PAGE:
The image above, which depicts the 1891 scene on Canal Street in New Orleans surrounding the lynching of 11 men for the crime they didn’t commit, is why Italians don’t suffer the idea of reparations.
We worked hard to overcome many prejudices in this county–many still exist, but are cleverly disguised. Of course, Andrew Cuomo and Nancy Pelosi add nothing to ameliorating those dark days of the 19th and early 20th Centuries, when Congress passed and Coolidge signed the Johnson-Reed Act in 1924. Every Italian in America has heard the many stories of how their ancestors were treated as less than citizens and more as chattels.
In Louisiana, Italians learned the difference between a Planter and a Farmer; Planters owned Farmers, and the latter were shipped to plantations from Sicily to work the earth, when the newly-liberated slaves went north for a better life.
The urban immigrant was consigned to the work no one else would do. But their frugality lead to them building business, many still exist to this day. And much of their successes lead to great jealousy and a lynch mob in New Orleans.
Yes, the immigrants had stow-aways accompanying them. Many people called them the MAFIA or BLACK HAND. In reality, they were part of the “Stuppaggheieri” and the “Giardineieri,” which were two ancient warring Sicilian organizations, which were born out of the “Sicilian Vespers” of March 30, 1282, when a French officer raped a Sicilian bride on her wedding day, giving rise to the cry: ” MORTE ALLA FRANCIA ITALIA ANELA” (Death to all things French is the Italian Cry) or MAFIA.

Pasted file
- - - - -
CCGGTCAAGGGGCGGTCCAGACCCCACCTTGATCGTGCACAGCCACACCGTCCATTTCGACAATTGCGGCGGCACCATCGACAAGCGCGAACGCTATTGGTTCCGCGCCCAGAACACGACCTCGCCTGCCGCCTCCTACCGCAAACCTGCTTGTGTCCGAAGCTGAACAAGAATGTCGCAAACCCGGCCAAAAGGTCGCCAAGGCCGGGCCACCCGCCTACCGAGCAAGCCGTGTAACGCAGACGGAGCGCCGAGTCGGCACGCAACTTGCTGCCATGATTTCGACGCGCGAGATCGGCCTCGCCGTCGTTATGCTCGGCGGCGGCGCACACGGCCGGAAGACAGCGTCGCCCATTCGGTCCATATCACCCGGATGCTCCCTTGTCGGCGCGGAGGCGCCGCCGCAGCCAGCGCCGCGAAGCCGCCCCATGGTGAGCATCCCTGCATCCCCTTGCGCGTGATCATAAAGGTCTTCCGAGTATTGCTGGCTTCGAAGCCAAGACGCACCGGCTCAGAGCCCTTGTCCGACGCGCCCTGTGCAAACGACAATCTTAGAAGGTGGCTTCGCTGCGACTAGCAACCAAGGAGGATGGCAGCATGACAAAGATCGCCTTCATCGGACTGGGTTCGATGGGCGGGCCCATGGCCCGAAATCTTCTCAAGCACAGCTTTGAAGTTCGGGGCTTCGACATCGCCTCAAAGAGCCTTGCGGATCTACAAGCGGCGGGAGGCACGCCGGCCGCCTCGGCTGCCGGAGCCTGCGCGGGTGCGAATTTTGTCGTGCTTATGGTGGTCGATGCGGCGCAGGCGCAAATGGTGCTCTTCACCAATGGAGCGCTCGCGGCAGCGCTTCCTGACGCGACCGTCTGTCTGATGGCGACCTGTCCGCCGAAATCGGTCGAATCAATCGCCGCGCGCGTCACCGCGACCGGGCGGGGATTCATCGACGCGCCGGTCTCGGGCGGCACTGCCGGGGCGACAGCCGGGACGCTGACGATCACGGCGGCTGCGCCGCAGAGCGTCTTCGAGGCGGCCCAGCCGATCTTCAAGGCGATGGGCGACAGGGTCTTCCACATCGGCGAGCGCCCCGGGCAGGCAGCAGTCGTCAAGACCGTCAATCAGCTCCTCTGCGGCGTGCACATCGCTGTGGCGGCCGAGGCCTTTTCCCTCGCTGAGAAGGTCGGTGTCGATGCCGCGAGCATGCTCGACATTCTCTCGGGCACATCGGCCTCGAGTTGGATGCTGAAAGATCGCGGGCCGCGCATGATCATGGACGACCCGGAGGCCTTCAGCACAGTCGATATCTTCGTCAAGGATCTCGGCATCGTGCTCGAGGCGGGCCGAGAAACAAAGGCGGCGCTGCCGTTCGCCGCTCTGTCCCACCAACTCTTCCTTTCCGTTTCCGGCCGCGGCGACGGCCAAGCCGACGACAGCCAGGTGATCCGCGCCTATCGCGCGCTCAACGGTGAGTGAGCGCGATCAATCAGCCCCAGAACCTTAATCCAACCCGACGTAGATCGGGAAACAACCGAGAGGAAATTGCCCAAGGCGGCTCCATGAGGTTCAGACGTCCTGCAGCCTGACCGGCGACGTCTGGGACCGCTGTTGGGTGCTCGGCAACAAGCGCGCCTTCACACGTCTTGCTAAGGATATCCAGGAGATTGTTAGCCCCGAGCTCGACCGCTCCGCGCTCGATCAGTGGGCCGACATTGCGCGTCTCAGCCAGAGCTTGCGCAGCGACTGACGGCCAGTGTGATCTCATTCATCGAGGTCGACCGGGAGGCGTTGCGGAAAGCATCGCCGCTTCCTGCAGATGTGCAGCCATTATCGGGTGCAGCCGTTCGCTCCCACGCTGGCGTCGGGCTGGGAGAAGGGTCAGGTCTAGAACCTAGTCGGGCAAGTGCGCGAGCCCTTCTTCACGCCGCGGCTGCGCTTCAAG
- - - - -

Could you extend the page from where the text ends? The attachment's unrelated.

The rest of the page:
The lynchings of the eleven innocent Italians of this day, 130 years ago, was a manifestation of the hatred the ruling class of New Orleans had for the immigrants. The immigrants were refused assimilation and thus stayed together in the part of the city known, ironically as the French Quarter. They build lives and families and were preyed upon by the so-called mafia and others. But they persevered and succeeded, despite tremendous adversary and odds.
Were there reparations for the murder of the eleven innocent Italians? Yes. But only $2,400.00 to their families and only after Italy threatened to blockade the mouth of the Mississippi. No one else received a dime, nor was it sought.
Those of you whom are not aware of this horrible tragedy which occurred in an American city, might ask why the eleven men were lynched. Ostensibly, it was for the assassination of the then-police chief, David C. Hennessy, who was killed in front of his house on the drizzly night of October 15, 1890. The eleven were scapegoats for the city’s elite who wanted to take control of the business which operated the docks of New Orleans–and they did.
So you might ask, “Who killed Hennessy?” My answer is this: who would have the freedom to storm an armed prison, breach the doors, kill eleven innocent men and suffer no penalty?
Think about it.
Reparations? No thank you. Let us live and work as Americans and we will be fine.
Remember the Eleven.